Over at Ivy’s Vine, she’s got a video teaching how to make a rosary, and if you leave a comment, you are entered into a drawing for the rosary she made in the video.
Ivy’s the same person who does “Knitting Step By Step” so you know it will be good.
The rosary isn’t just a Catholic prayer. In recent years, several Protestant denominations have devised their own rosary devotions. The Orthodox Church has its own rosary. Ivy has created (and beaded) her own Jewish rosary. And prayer-beads themselves have existed for about as long as there have been prayers.
The rosary started out as a peasant devotion, after all. Just as there are hundreds of ways of making cheese, and how the baking of bread evolves to suit the needs of the bread-makers, the rosary has also evolved since its beginning as “the poor man’s psalter.”
Initially it was a strand of 150 beads (or a rope with 150 knots), one for each psalm. Those who couldn’t read or didn’t have a psalter would instead recite a formula prayer on each of the beads. Over time, it shortened to a strand of 50 beads, but then it got separated at every 10 beads with a different prayer. And again over time, the formula prayer for the small beads became the Hail Mary, while the dividing prayer became the Our Father. (Protestant formulae can use the Jesus Prayer or the Our Father on the small beads.) Then each group of ten (or decade) became prayers in honor of a specific mystery, and later on morphed into a meditation on that mystery.
In effect, what you have with a well-said rosary is a guided meditation that involves all the human form. At the most prosaic level, you’re involving touch: you’re holding a bead. (Counting on fingers also works okay, since you probably have ten of them.) At the next level is your sense of sound: the verbal recitation, even if only in your head. Plus it involves a soothing repetition which aids in reaching the next level: the meditation.
The meditation prayer is the most important part of the rosary, and that’s the part that really can’t be taught. You can learn the words to a formula prayer, but it’s only with practice that you can shut out the world and enter into the mysteries surrounding the Kingdom of God.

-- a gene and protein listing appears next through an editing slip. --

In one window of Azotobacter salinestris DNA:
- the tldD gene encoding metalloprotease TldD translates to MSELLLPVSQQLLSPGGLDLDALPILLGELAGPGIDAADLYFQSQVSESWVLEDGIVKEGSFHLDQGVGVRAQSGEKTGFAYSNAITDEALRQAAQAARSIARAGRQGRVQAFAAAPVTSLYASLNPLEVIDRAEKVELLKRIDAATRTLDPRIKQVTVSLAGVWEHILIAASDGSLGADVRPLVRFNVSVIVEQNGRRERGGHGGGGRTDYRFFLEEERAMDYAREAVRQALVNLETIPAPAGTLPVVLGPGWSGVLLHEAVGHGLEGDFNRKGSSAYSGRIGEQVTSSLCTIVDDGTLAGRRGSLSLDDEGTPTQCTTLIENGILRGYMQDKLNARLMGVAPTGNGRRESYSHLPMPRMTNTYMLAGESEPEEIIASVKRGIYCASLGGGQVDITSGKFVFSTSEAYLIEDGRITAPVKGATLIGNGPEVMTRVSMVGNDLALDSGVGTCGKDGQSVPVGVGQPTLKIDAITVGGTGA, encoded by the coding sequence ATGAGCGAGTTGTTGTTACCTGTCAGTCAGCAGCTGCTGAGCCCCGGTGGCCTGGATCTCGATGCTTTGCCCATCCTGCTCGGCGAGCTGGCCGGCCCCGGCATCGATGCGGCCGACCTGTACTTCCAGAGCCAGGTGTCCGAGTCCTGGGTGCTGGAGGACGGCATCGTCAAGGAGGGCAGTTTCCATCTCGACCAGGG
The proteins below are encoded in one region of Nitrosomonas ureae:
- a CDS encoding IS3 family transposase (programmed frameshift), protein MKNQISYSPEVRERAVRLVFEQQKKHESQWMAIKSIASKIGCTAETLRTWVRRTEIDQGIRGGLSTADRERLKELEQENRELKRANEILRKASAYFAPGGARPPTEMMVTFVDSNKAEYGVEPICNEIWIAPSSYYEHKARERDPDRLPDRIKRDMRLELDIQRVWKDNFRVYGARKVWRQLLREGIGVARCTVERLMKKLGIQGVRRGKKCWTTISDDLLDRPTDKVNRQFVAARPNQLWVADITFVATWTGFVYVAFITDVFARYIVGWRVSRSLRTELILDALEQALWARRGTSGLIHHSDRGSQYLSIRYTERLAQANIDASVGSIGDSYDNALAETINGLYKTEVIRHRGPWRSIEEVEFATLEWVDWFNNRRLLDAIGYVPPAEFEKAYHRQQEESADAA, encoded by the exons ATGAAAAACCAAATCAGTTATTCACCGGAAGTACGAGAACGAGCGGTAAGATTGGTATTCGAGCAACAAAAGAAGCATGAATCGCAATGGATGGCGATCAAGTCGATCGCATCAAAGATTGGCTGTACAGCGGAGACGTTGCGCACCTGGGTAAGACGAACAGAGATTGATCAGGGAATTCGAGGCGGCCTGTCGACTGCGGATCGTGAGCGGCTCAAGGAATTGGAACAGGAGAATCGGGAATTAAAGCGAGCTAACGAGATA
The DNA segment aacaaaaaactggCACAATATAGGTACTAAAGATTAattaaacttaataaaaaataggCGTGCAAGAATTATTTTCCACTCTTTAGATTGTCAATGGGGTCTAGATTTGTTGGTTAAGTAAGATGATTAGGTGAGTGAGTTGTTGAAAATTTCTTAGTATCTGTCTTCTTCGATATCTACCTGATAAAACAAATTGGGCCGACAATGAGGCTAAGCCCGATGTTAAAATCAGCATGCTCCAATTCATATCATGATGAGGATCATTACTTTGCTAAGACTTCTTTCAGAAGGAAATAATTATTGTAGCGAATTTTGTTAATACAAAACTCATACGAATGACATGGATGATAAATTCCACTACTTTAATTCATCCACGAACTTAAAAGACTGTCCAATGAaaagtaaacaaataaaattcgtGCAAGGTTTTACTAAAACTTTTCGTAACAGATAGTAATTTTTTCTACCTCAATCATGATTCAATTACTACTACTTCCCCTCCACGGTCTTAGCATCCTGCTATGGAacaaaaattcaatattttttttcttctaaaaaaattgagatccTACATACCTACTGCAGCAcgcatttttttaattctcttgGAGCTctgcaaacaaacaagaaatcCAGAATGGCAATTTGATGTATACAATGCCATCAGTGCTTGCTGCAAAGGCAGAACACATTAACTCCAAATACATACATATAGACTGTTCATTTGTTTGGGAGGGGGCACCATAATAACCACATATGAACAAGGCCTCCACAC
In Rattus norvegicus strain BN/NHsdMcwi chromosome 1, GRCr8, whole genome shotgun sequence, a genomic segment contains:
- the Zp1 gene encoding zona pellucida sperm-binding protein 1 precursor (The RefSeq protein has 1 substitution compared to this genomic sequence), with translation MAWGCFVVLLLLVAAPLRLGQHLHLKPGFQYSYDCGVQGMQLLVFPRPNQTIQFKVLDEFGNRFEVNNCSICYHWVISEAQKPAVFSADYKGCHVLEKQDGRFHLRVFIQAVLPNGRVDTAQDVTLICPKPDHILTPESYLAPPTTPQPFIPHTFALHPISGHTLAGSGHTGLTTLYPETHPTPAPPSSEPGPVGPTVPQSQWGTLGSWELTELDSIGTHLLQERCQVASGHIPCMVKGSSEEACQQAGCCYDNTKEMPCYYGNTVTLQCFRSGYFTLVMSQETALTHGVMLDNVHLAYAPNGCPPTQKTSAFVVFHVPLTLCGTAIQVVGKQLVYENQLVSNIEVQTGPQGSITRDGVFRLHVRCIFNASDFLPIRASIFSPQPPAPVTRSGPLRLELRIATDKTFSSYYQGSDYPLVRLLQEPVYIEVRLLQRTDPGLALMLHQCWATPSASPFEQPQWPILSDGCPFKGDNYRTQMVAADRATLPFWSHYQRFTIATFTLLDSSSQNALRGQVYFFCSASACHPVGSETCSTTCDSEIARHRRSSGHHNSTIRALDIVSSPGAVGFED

If you’re meditating on the Sorrowful Mysteries, for example, you dwell on the events surrounding the crucifixion of Jesus. In the first mystery you immerse yourself in his agony in the garden as he anticipated what was to come; his prayer that the Father remove the pain and his simultaneous submission; his abandonment by his closest friends, the ones whom he had just told he would give his body for. Consider the fact that everyone there — the ones who hit him, the one who kissed and betrayed him, the ones who deserted him — were people he loved enough that he would die to save them.
In the meditation, you try to feel what Jesus felt. You apply it to your own life. You see yourself in Jesus. You see yourself in the ones who fled, the ones who insulted him, the one who betrayed him. You grasp that his pain here is entirely internal, and then you know Jesus is with you in your depression, in your anxiety, in your grief. You might even intersperse the ten prayers with ten verses of scripture, dwelling on each line as you move through the mystery.
Every mystery is like this, a richness of human understanding and divine love.
The rosary, however it’s prayed, is an entry into a heart’s comprehension of the kingdom of God.
If I’ve piqued your interest, head over to Ivy’s Vine and learn to make your own. Then learn to pray it. I would suggest every day for a month so you get used to coordinating the body-movements, the verbal prayer and the mental prayer all at the same time. Everyone is called to different ways of prayer, of course, but you may find this one life-changing.